RUBIN: Absolutely.

I think we know now that we are failing because of the lack of some national agreed-upon standards, even within states to protect communities around them. (AUDIO GAP) hard to see areas like New Orleans really begin to deteriorate (AUDIO GAP) hard to see areas around Kansas City.

Even in the Colorado region, we're now seeing some evidence that things are starting to worsen a bit. But the Northeast is something that people need to really pay attention to. The lack of significant mitigation efforts in the South is just pulsing the rest of the country right now, particularly up the Atlantic Seaboard.

We have seen now areas in Maryland and Virginia and certainly the D.C. metro area look more like North Carolina this week than they do like their counterparts to the north.

In Philadelphia, we're just beginning to see the surge that has started already down in the D.C. and the Baltimore area. And we're now seeing significant increases in risk throughout the counties around the New York City metro area.

And I think the public would be surprised, given all the hard work that they have done, that it's back, and the resurgence has begun. And now is the time for decisive action. We have got schools that were supposed to reopen here around Labor Day. And the public will not send their kids to school and teachers will not return to school unless there's some confidence that we can get this back in control.


And so this really is a time of sacrifice, that people have to ask, what are we trying to accomplish in the next six weeks? And is it realistic that we can get our communities back to a place where we can feel safe opening after Labor Day?

BOLDUAN: I think you have hit on something that has been lacking in many places, which is setting a clear goal, setting a clear goal from state to state or, and clear messaging on what that goal is and how it can be attainable in this projected time frame, if we do the following, which is following the science and following the data, which you so very clearly lay out, Dr. Rubin.

And Dr. Rubin -- Dr. Gounder, Dr. Rubin mentioned Maryland. The Republican governor of Maryland, Larry Hogan, he made it pretty clear in an op-ed in "The Washington Post" today that he has essentially given up on the federal response.

You talked to this, but this kind of gets exactly to your point. At one point in this op-ed, he's talking about problems with testing kind of overall. And he said this: "Eventually, it was clear that waiting around for the president to run the nation's response was hopeless. If we delayed any longer, we'd be condemning more of our citizens to suffering and death." That is a Republican governor. Are you at a place, Dr. Gounder, especially leaning on your experience with -- in New York City with the health department, are you ready to declare the federal response a failure?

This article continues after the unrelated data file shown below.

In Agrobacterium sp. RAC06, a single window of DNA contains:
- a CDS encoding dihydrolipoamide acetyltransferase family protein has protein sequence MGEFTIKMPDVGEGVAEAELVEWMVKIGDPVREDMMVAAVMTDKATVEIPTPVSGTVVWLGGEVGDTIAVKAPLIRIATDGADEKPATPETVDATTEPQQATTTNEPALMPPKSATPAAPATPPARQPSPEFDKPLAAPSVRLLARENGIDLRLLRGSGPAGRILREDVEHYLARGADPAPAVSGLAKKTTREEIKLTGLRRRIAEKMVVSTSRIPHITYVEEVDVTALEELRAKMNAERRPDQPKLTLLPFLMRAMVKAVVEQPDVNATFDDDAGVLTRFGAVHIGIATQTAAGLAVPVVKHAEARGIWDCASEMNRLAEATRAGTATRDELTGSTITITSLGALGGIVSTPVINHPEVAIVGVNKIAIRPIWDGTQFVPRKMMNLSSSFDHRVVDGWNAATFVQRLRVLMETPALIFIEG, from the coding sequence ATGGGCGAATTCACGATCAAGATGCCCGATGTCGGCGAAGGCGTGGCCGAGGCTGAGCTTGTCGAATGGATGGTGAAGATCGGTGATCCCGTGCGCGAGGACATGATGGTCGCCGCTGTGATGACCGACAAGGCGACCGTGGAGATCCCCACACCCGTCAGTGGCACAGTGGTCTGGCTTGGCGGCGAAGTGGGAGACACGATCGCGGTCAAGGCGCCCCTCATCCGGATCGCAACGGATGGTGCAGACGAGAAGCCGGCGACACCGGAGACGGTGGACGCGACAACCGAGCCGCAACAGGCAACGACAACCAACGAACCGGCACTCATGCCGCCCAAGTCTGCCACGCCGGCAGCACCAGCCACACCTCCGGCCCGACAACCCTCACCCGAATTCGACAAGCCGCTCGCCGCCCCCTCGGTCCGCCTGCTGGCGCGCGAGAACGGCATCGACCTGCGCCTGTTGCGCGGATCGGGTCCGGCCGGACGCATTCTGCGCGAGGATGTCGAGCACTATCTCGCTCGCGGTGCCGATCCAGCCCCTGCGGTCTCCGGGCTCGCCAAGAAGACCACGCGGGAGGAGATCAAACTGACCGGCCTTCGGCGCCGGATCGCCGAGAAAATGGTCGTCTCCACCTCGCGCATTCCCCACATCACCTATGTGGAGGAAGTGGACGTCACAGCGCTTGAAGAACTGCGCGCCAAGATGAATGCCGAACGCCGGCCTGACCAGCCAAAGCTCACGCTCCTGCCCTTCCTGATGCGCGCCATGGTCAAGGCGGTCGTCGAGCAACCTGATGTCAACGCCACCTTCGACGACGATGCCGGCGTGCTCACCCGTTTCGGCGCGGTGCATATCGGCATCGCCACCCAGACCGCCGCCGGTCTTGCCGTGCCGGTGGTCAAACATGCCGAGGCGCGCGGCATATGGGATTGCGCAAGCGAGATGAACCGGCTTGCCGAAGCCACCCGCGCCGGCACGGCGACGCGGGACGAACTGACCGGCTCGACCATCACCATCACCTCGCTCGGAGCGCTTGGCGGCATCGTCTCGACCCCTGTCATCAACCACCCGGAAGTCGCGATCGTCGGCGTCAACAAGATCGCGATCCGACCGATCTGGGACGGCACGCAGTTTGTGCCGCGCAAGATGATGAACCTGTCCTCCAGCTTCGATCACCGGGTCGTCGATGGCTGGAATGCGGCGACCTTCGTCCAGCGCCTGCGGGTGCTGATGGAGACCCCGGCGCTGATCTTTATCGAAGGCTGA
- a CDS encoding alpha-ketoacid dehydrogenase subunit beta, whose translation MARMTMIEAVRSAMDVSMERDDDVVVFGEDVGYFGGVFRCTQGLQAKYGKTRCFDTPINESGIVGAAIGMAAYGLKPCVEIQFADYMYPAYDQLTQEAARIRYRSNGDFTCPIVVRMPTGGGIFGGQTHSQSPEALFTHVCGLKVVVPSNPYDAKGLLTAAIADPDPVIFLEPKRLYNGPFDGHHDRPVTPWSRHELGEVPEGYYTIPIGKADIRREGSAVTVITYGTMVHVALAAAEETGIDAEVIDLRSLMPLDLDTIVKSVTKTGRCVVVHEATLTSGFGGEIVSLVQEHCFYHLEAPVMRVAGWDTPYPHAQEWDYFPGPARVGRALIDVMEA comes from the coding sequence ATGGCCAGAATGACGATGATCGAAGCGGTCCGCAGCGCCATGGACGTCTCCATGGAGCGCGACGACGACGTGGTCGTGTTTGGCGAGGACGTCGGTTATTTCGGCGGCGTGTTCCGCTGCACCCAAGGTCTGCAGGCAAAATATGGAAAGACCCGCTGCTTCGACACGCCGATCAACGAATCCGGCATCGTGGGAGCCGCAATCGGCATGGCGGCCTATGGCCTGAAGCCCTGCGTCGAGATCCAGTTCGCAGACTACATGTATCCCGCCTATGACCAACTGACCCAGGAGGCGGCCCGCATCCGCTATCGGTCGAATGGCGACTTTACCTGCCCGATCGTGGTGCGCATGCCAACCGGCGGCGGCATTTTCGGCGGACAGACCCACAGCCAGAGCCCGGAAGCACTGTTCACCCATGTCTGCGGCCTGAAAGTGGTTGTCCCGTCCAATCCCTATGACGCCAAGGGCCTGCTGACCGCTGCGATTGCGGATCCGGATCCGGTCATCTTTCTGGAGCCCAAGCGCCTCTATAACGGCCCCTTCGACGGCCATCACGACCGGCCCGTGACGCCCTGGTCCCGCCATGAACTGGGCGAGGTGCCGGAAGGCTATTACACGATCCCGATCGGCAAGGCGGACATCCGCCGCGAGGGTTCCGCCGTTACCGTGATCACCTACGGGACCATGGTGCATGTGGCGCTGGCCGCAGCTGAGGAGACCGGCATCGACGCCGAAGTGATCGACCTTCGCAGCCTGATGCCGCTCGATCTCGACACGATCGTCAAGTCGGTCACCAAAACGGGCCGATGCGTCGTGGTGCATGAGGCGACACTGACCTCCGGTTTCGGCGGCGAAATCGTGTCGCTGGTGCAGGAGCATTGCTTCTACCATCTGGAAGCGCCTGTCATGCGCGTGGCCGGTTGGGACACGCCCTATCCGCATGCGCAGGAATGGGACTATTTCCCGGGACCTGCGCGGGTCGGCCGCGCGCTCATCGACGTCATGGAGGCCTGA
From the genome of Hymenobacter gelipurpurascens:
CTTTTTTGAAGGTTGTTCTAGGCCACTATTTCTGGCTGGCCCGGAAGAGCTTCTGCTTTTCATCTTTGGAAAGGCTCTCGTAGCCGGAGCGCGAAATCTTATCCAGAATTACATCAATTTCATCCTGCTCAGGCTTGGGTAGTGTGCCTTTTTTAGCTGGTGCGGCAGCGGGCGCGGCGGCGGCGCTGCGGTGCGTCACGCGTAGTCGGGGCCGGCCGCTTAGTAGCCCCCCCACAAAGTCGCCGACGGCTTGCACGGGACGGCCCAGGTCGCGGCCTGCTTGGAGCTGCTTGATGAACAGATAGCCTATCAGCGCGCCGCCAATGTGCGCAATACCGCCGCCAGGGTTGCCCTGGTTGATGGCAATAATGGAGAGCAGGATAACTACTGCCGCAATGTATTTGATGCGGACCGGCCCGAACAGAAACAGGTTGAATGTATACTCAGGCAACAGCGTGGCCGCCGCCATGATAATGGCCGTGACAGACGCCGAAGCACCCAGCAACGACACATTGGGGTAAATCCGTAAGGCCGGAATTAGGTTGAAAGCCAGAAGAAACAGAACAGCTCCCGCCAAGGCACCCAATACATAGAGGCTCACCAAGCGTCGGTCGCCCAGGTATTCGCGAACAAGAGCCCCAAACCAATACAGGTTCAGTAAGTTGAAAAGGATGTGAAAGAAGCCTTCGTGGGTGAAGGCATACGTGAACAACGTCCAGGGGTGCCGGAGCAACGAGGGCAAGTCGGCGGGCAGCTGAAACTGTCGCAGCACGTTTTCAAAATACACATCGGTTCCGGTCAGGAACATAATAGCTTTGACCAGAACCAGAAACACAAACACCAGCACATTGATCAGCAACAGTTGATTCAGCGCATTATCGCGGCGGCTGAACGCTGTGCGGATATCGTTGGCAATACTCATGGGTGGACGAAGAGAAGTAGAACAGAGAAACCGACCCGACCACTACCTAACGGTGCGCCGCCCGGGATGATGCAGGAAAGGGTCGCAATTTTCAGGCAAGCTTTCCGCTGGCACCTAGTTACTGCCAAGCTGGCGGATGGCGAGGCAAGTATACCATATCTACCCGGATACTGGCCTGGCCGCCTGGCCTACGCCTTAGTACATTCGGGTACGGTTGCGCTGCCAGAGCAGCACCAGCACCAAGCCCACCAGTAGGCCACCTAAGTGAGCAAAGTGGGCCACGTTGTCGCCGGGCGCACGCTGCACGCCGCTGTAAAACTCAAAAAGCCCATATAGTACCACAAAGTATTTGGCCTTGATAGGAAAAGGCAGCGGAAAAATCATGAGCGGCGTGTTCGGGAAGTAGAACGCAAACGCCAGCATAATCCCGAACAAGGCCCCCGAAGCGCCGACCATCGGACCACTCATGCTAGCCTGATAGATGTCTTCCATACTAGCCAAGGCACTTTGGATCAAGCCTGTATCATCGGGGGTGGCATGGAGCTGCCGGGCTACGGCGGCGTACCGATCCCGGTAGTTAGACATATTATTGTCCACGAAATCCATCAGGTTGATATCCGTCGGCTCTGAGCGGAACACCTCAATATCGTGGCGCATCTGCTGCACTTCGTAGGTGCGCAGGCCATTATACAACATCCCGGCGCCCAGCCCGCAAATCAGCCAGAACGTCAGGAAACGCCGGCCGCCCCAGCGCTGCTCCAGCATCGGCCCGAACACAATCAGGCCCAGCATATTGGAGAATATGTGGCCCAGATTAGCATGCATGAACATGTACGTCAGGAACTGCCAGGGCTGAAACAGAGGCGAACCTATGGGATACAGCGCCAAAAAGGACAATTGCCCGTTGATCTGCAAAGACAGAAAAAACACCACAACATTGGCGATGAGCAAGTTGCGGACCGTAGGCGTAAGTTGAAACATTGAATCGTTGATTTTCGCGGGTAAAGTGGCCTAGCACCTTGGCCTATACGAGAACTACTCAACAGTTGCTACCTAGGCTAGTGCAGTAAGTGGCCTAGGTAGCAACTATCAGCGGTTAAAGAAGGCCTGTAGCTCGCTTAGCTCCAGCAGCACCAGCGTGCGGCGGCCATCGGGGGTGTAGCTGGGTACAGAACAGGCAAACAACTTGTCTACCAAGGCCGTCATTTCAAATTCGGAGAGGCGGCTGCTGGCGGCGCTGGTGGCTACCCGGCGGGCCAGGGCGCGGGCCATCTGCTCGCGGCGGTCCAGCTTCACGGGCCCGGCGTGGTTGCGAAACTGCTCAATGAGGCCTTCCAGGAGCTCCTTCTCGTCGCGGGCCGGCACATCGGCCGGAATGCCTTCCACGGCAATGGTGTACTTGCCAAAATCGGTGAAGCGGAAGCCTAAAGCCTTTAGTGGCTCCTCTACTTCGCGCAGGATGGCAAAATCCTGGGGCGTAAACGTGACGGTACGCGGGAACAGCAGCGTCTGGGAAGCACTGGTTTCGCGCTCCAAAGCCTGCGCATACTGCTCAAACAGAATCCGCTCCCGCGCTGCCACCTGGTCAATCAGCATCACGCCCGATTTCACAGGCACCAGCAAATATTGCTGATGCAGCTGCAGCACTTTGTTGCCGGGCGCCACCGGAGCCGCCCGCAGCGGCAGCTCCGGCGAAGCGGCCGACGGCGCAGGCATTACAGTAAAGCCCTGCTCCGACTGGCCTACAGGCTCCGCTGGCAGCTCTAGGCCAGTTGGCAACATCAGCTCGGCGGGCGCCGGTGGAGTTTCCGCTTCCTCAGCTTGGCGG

GOUNDER: Well, in New York, it's really been the New York response that controlled the virus, whether it's the New York state or the New York City response that you're talking about.

And I am concerned that this is one huge game of Whac-A-Mole across the country and that we're now here in New York City, after all the work that we have done, and all of the effort that we have made and slowly, on a scientific basis, lifting each of our phases of lockdown measures, that we're already dealing with a situation where our control of the virus is again in peril.

We're already seeing an uptick in transmission of cases among the 20- something-year-olds, who, unfortunately, in the area have been a bit more lax about their practices of safe social distancing and wearing masks.

And now, as you mentioned, all throughout the area around us, the surrounding counties, there's also been an increase in cases. And I had hoped that our second peak here in New York wouldn't really hit until October, November, but I am very fearful that it's going to come a month or two earlier than that now.

BOLDUAN: Yes, which is a problem for all sorts of things, number one, especially, as Dr. Rubin points out, what that means for getting kids safely back into schools.

Thank you both for being here. I really appreciate it.

Coming up for us: The CDC finds that the U.S. travel ban on Europe came too late for New York City. New York's Governor Andrew Cuomo joins me next.

Plus: President Trump makes a big change to the top of his campaign team.